Singapore is a city-state in Southeast Asia, where it remains the only one in the region to have recognition as a developed country. It has a high GDP per capita and ranks high on the human development index (HDI). Despite these facts, at least 10% of households in Singapore are low-income and thus in poverty. Here is how Singapore is eliminating poverty.
The “little red dot” has always been an entrepôt for different cultures. From the ancient Malay kingdom of Srivijaya to the British Straight Colony, it was not until the 20th century that modern Singapore emerged.
Following the British departure from the region in 1963, Singapore, alongside Malaya, Sabah and Sarawak, established the country of Malaysia, and it did not take long for Malaysia to grow uncomfortable with Singapore’s presence in the federation.
Singapore has a vast Chinese population, where 77% of its population identified as such in the 70s. This resulted in the Parliament of Malaysia expelling Singapore from the federation as a result of ethnic tensions and deep political differences between the ruling parties of Singapore and Malaysia.
Leading up to its independence, Singapore’s leaders became increasingly concerned over their economy as the country lacked sufficient land to carry out agricultural and developmental activities.
The tiny island nation then depended on international trade where it received imported goods, and then processed and re-exported them to other countries. This has made the Port of Singapore the busiest port in the world in terms of shipping tonnage, with an average of 140,000 vessels linking Singapore to more than 600 ports around the world.
With such fundamental industrialization, Singapore has managed to position itself as a global trade center that focuses on modern skilled tech-centered labor that lapsed traditional manufacturing. This resulted in Singapore’s high GDP which, in 2022, stood at $466.79 billion and a per capita GDP of $82,807.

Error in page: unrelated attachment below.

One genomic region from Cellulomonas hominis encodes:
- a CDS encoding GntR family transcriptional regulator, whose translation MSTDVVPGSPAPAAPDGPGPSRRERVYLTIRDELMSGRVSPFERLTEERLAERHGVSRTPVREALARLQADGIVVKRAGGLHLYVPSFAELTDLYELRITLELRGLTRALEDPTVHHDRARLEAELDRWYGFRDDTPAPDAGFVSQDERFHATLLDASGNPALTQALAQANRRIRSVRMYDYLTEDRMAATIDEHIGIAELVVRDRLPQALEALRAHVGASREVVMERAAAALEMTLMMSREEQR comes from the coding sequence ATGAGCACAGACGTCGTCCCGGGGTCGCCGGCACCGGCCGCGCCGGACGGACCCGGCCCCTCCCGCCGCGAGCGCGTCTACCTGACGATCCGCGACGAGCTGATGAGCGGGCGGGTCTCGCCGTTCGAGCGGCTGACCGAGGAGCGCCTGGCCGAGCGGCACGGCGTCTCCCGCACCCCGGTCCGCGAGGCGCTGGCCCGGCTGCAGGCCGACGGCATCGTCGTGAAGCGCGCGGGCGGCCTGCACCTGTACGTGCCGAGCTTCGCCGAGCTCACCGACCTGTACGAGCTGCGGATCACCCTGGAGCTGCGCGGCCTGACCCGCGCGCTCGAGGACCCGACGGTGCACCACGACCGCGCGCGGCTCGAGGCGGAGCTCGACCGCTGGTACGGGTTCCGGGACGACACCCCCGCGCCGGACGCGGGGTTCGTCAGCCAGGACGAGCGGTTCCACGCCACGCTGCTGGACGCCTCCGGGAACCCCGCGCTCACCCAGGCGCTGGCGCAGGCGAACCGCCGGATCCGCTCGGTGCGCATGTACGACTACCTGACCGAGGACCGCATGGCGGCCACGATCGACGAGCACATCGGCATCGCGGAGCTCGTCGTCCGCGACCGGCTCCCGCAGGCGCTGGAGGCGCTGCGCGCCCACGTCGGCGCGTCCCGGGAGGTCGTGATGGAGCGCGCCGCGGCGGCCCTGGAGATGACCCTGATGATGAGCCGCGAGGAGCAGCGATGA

Poverty in Singapore
Singapore’s success does not reflect on everyone in the country. For instance, Nurhaida Jantan, an unemployed single mother with six children has to live in a tiny flat, just 30 square meters, with little to no finishing.
As explained in an interview with the BBC, the children share a single bedroom with only mattresses and blankets as their bedding. Nurhaida on the other hand, sleeps on the sofa and receives weekly donations from charities. She explains she cannot afford anyone being sick in the house as their finances are too tight.
How Singapore is Eliminating Poverty
Singapore’s major effort to eradicate poverty has been on its agenda since its independence and has always been improving. On March 2, 2022, Mr. Leon Perera of Aljunied GRC spoke to Parliament to submit several proposals to alleviate poverty where he suggested an increase in accessibility of state assistance schemes to those who needed it. He also recommended the increase of financial relief based on beneficiaries to ensure the attendance of those children in poverty to be at school.
Besides the legislative, the Singaporean Government has also taken measures to combat poverty. In particular, it adopted three policy focuses: education, work and family relationships. The Government has emphasized that education should be subsidized for low-income households. In addition, schemes are made available through the Workforce Development Authority such as Skills Future credit to provide mechanisms to enable and facilitate access to opportunities.
While most Singaporeans enjoy better living conditions compared to many other countries, there are still instances of neglect that persist. Nevertheless, Singapore is actively addressing poverty and effecting positive change.
– Kent Anderson